Weather forecast: Solar minimum could help SLOW climate change – shock claim | Science | News

Weather forecast: Solar minimum could help SLOW climate change – shock claim | Science | News 1136578

Scientists believe man-made climate change might make parts of the world uninhabitable by the end of the century as carbon omissions continue to heat up the globe. However, some experts believe the solar minimum – a prolonged period of lower activity from the sun – could help to negate the effects of global warming. The sun goes through 11 year periods of higher and lesser activity. These roughly 11 year spells are called the solar minimum and solar maximum.

During a solar maximum, the Sun gives off more heat and is littered with sunspots. Less heat in a solar minimum is due to a decrease in magnetic waves sent into space and fewer sunspots.

Using computer simulations, scientists at the National Center for Atmospheric Research in Boulder, Colorado, believe that a “grand solar minimum” could help slow down climate change – although not stop it completely.

The research stated: “A grand solar minimum in the middle of the 21st century would slow down human-caused global warming and reduce the relative increase of surface temperatures by several tenths of a degree Celsius.”

However, the research goes on to say that when the solar minimum ends, climate change would pick up where it left off.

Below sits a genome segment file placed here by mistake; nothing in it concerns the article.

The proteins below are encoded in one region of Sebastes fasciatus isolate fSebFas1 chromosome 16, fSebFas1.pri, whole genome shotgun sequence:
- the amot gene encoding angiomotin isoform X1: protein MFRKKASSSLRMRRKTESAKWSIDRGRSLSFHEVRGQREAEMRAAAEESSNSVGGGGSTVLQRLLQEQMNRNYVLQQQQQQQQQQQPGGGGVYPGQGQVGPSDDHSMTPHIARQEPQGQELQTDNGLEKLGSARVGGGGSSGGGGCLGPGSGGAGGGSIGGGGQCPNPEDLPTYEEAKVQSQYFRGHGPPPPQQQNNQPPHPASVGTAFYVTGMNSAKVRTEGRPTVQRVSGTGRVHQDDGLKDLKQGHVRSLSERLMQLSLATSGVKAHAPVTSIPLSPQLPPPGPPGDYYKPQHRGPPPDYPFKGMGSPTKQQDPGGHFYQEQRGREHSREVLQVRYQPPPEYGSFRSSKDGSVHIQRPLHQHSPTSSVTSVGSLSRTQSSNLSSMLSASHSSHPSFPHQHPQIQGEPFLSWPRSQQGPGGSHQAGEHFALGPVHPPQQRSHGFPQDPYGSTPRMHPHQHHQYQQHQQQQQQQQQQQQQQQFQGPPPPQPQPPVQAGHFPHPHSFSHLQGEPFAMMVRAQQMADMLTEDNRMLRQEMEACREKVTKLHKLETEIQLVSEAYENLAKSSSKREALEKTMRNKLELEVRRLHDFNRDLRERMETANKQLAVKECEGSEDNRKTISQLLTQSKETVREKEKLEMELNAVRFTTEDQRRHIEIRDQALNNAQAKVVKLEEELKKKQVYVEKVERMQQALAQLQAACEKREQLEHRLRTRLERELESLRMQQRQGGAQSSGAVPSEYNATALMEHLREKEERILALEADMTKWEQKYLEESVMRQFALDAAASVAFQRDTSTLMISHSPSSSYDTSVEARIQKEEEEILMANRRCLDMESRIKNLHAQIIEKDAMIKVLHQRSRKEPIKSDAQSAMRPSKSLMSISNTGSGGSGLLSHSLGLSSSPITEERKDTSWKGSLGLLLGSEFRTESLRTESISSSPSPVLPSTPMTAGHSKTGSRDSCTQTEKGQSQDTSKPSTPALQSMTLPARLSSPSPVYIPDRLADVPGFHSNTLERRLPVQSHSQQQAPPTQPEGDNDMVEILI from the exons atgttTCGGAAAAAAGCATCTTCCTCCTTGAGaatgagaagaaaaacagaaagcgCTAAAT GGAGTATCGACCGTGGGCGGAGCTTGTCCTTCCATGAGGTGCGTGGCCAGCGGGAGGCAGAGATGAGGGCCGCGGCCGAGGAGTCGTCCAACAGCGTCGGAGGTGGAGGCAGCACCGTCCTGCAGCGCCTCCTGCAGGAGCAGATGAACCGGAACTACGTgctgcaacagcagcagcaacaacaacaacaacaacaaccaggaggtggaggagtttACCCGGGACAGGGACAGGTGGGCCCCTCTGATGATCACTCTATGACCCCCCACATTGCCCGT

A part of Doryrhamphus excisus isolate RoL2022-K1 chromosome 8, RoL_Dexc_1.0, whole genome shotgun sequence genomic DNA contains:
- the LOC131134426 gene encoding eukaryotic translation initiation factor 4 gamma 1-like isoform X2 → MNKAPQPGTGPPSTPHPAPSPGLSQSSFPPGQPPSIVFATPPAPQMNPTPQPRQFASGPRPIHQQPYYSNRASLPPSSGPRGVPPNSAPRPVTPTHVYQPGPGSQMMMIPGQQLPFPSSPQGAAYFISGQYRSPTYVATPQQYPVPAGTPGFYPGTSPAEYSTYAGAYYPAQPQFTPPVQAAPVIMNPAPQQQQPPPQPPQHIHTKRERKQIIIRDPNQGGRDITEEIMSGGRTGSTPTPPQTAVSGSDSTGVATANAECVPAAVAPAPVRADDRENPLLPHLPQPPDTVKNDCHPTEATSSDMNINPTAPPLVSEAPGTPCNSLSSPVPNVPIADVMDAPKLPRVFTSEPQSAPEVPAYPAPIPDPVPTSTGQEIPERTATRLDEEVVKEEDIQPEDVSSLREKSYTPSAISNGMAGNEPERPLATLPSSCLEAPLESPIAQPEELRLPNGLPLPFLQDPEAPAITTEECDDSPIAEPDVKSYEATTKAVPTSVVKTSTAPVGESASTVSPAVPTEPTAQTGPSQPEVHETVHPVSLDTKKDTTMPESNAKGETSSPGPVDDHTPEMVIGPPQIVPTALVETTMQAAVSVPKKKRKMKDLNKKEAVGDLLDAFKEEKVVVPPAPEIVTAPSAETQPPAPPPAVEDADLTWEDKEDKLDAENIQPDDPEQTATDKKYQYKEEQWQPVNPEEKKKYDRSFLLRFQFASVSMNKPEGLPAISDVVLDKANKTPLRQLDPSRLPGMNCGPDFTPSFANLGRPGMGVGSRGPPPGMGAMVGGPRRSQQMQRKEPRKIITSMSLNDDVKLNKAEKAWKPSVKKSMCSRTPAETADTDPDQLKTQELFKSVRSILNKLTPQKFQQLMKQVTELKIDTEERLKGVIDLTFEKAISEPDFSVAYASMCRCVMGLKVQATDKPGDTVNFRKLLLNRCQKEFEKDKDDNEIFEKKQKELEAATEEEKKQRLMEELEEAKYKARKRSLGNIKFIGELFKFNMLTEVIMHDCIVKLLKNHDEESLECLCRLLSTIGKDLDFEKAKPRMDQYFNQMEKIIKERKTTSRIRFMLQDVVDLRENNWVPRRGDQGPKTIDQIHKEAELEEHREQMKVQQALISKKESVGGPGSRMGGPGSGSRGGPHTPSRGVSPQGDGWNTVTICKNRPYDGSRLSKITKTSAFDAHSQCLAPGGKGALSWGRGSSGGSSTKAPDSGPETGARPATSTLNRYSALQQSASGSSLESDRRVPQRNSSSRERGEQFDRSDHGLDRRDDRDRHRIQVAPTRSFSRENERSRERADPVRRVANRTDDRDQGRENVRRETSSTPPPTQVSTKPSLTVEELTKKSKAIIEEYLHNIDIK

It reads: “Therefore a grand solar minimum would slow down and somewhat delay, but not stop, human-caused global warming.”

The sun can effect the climate on Earth, with a prolonged solar minimum once leading to a “mini ice age”.

The Maunder minimum, which saw seven decades of freezing weather, began in 1645 and lasted through to 1715, and happened when sunspots were exceedingly rare.

During this period, temperatures dropped globally by 1.3 degrees Celsius leading to shorter seasons and ultimately food shortages.

NASA explains on its website: “All weather on Earth, from the surface of the planet out into space, begins with the sun.

“Space weather and terrestrial weather (the weather we feel at the surface) are influenced by the small changes the Sun undergoes during its solar cycle.”


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